Tosca Musk: So that was the difficult part. Firstly, I’m related to a lot of people that have raised a lot of people (which is helpful). And so I went to them for advice. What do I do, who do you approach? And they basically said “Everybody.” You just go to anybody. You just constantly tell what the idea is to every single person that you meet and somebody is going to say “Hey, I have somebody who is going to be interested in that.” And that’s what happened. I literally just went to every single person that I knew that had any ability to invest and “I said this is the idea, this is what I’d like to do, do you have any advice for me and would you be interested in coming on board?”
And some people came on board with $5,000, some people came on board with $50,000. So they weren’t huge amounts, but everybody that I spoke to wanted to participate because they think they idea is really good.
Film Courage: I’m always wondering how that happens? Is it a long email? Is it a phone call? Is it when you see them at an event?
Tosca Musk: It’s all of those things. I will take the opportunity to tell people about Passionflix every single place that I go. So it will be at a coffeeshop when I’m wearing a Passionflix t-shirt and I will tell the people there. It will be at a lunch, it will be at an event. I don’t send long emails because most of the people you are dealing with don’t have time to read long emails and they’ll ignore them.
So short and to the point with very specific information in it and what you want. What it is that you are looking to do, what it is that you want and I’m happy to provide you with any further supportive documents for you to review this. That was basically what I do. I’m about to do it again because we need to do another raise.
Film Courage: Is this similar to raising money for a film? Or are they two separate animals?
Tosca Musk: Raising money for a film, it is different. Because here I’m raising money for a company that is a distribution company that has an overall goal, which is to empower women through emotional strength while at the same time owns multiple movies. So we are not making one movie, we are making 50. If you invest in Passionflix you get a part of all 50 movies that we own forever.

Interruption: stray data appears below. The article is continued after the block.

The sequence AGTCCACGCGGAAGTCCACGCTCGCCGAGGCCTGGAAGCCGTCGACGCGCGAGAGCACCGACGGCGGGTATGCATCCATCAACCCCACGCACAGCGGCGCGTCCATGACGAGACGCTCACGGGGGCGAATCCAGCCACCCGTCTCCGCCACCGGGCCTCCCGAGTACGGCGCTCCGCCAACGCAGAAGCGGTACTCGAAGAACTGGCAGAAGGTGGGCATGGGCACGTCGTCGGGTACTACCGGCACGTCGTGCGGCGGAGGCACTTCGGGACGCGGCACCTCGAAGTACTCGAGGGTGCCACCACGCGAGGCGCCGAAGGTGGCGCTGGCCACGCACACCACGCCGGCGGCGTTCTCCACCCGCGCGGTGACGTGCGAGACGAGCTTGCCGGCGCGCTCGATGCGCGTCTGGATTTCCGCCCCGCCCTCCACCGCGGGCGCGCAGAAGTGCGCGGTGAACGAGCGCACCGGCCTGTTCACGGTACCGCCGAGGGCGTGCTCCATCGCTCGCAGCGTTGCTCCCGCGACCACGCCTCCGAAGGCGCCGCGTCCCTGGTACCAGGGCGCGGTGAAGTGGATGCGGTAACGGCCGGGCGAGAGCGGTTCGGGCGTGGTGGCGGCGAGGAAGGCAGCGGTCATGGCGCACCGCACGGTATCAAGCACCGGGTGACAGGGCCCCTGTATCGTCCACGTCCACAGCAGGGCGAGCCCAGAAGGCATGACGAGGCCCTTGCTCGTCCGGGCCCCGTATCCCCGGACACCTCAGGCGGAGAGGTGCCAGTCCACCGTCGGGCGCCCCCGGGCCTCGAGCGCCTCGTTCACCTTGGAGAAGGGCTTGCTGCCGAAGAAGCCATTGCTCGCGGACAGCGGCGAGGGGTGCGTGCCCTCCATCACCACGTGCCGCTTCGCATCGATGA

Should the company not do well as a distribution company, you still have all these assets and you’re able to sell them and hopefully we’ll make that $50,000 back (I’m sure we will).
That’s why it’s not a difficult ask when it comes to investment because when you’re looking for an investment in one single picture, it’s basically saying “Hi, I have a movie I want to make. I’m going to spend 3 million dollars on this movie. Can you give me some money? And hopefully everybody else likes this movie and I can get a distributor and I can get it into the theaters or get it into DVD or some foreign market. Hopefully we’ll make our money back and then you can get your 20%.”
That’s the individual filmmaking side. Which is a different beast and there are a lot of people that want to invest that way, specifically in California or in the U.S. What I mean is there are tax write-offs that are involved, there’s all these different things that are positive for investors to invest in individual films, but that’s not what we’re looking for.
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Maggie’s dreams of starting a family of her own begin to take shape after she and her husband, Jonah, purchase their first home together. However, the pretty picture’s frame cracks when Jonah loses his job writing for a newspaper soon after moving into the new house. Unable to handle the pressure, Jonah disappears and leaves Maggie to deal with the fallout by Writer/Director John Goshorn. Watch it on Amazon here!